As Wednesday morning surrendered into the afternoon, it was a normal March day for Senior Airman Gabrielle Glover.
CRASH! Right in front of her eyes, a vehicle collided into a motorcyclist … parts, shards and people thrown from impact.
A crowd gathered, but confusion prevailed as it often does in times of crisis.
“I could see how much blood there was, people just standing there and how everyone else drove past,” recalled the all-source intelligence analyst assigned to the 354th Fighter Squadron. “I just thought to myself, ‘somebody has to do something’.”
That somebody was Senior Airman Gabrielle Glover.
Smashed into the ground, Glover saw a motorcyclist bleeding out from his leg injury.
“At that moment, I remembered the training I received in Basic Military Training,” said Glover. “I saw everyone looking confused so I immediately did what I could.”
At BMT, Glover, and every BMT graduate, was strategically trained in tactical combat casualty care. Her training was designed to save wounded service members in combat situations. As a transferable medical skill, TCCC teaches techniques like tourniquet application, wound packing, airway clearing and rapid casualty assessment.
Without thinking, Glover removed the sweatshirt she was wearing, and tightened it around the motorcyclist’s leg, immediately stopping the bleeding and saving his life.
“I am super proud of her. This is not even work related, it’s just her character on full display, helping people in need,” said 2nd Lt. Anthony Flood, 354th Fighter Squadron chief of intelligence. “Her doing the exact steps needed shows how professional and people-caring she is.”
Glover’s action showcases her integrity, which is also an Air Force core value.
“This is a great display of her embodying the Whole-Airman Concept,” said Flood. “For her to put other people’s lives ahead of her own without a second thought shows wingmanship, camaraderie and teamwork are among the highest priorities for her, which is great for us here at the fighter squadron.”
At the fighter squadron, Glover customizes training scenarios for the A-10C Thunderbolt II pilots based on collected intelligence. Glover fulfills the continuous effort from the Department of Defense to control the air, space and cyberspace, with her key role in the intelligence community.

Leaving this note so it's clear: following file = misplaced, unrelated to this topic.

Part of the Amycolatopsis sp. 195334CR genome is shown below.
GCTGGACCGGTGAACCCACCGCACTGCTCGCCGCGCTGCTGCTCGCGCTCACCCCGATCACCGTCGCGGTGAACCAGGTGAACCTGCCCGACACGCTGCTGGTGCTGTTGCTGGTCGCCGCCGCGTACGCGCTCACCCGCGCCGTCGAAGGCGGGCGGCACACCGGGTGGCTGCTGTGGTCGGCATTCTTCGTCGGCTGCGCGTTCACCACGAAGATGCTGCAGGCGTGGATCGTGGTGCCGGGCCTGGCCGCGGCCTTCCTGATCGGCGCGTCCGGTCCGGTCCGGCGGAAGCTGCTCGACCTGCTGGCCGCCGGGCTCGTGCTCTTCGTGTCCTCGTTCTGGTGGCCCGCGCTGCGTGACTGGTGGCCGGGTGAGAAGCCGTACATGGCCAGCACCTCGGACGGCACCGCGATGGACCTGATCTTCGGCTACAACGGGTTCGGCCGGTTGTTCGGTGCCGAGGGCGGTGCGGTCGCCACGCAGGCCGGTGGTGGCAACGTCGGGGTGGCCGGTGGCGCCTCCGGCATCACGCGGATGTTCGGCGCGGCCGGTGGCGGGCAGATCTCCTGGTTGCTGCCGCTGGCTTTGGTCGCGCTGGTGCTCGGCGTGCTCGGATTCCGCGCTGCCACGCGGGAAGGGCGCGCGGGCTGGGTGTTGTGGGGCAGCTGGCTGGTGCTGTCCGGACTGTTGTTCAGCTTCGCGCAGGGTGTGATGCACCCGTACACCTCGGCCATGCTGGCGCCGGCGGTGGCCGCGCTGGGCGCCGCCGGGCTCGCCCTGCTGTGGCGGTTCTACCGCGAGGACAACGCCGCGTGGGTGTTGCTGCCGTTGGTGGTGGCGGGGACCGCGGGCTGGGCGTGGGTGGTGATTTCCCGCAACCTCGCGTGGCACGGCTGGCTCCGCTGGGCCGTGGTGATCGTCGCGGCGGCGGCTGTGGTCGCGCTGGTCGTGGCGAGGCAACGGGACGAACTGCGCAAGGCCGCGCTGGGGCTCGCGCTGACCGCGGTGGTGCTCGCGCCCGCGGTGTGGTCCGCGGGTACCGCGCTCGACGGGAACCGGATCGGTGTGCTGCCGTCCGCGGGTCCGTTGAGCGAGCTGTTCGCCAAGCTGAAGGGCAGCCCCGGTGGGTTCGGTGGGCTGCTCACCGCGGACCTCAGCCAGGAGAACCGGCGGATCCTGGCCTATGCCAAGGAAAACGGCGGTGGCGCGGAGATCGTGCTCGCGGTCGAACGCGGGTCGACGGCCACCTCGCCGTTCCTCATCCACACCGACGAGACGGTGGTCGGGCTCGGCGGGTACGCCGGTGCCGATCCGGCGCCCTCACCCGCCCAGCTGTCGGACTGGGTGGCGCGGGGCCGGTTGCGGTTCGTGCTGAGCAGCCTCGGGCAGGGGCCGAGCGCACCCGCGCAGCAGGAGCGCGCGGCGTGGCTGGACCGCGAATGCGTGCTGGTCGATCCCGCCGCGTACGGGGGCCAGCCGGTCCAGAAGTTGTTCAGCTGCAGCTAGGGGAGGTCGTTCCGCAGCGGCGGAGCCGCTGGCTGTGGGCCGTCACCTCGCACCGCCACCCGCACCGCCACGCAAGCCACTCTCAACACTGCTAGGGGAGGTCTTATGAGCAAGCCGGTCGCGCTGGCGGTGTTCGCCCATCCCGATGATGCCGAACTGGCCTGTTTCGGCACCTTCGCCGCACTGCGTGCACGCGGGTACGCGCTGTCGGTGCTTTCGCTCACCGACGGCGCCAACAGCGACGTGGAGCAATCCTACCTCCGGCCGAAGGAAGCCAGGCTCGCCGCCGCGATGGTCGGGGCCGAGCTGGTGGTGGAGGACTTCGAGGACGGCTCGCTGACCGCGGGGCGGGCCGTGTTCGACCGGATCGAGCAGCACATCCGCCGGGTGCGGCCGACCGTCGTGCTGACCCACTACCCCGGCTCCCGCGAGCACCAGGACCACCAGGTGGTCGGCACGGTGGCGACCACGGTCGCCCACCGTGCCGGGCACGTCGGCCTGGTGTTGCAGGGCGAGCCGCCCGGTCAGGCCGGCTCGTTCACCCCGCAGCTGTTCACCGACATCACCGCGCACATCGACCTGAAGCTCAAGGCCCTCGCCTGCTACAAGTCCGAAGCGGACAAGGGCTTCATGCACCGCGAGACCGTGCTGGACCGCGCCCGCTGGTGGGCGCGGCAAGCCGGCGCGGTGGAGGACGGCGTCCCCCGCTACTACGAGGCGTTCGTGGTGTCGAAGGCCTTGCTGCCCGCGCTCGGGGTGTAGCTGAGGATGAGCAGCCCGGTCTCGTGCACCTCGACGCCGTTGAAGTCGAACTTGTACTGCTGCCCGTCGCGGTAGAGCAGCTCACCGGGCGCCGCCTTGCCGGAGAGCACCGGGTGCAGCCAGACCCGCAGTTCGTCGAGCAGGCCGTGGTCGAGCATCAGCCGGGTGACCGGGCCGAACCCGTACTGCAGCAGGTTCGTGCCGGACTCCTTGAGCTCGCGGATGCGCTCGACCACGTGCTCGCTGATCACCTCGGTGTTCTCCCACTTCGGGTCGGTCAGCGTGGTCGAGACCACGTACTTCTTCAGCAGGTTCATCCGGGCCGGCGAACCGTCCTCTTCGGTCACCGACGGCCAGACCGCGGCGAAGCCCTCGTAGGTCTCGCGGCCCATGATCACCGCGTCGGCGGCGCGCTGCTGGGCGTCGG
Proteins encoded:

With lethal accuracy, Glover equips the pilots with real-life information, replicating battle spaces that the pilots will likely encounter in their upcoming missions, which is also an Air Combat Command priority.
In mid-September, after a quick lunch and reset from her work, Glover pulled the door to her apartment shut. She turned to face the hot outside air. But her eyes immediately locked onto a multi-vehicle accident just below her apartment’s balcony.
A second accident in less than six-months.
Like muscle memory, Glover sprinted to the hit-and-run style scene.
Glover approached the burning vehicle where she quickly assessed the pregnant female driver as confused, but otherwise unharmed. The victim was on her way to a 38-week routine prenatal appointment.
Glover pulled the door handle, but it was barred shut. She leveraged her foot on the vehicle frame and heaved again. This time, the door cracked open.
With the vehicle still in flames, Glover carried the victim out of the burning car and to safety.
“I just wanted to make sure everyone was okay,” said Glover. “I know if it was me in that situation, I would have wanted someone to do the same for me.”
Glover then realized the hit-and-run suspect, who damaged four other vehicles prior to the accident Glover discovered, had serious injuries to his head. Without a second thought, she assembled a make-shift bandage out of bed sheets and administered aid to his wound.
Once all the injuries were addressed, Glover took charge of the scene until emergency services arrived.
As the suspect realized the police were arriving on scene, he took off running. But Glover, who was one-step ahead of him, stuck her leg out in front of his running feet. The suspect fell to the ground and was apprehended by police.
Glover’s decision and courage to help injured and endangered community members, even when other observers took the easy road and drove on, is a principle trait highly valued as a service member in the U.S. Air Force.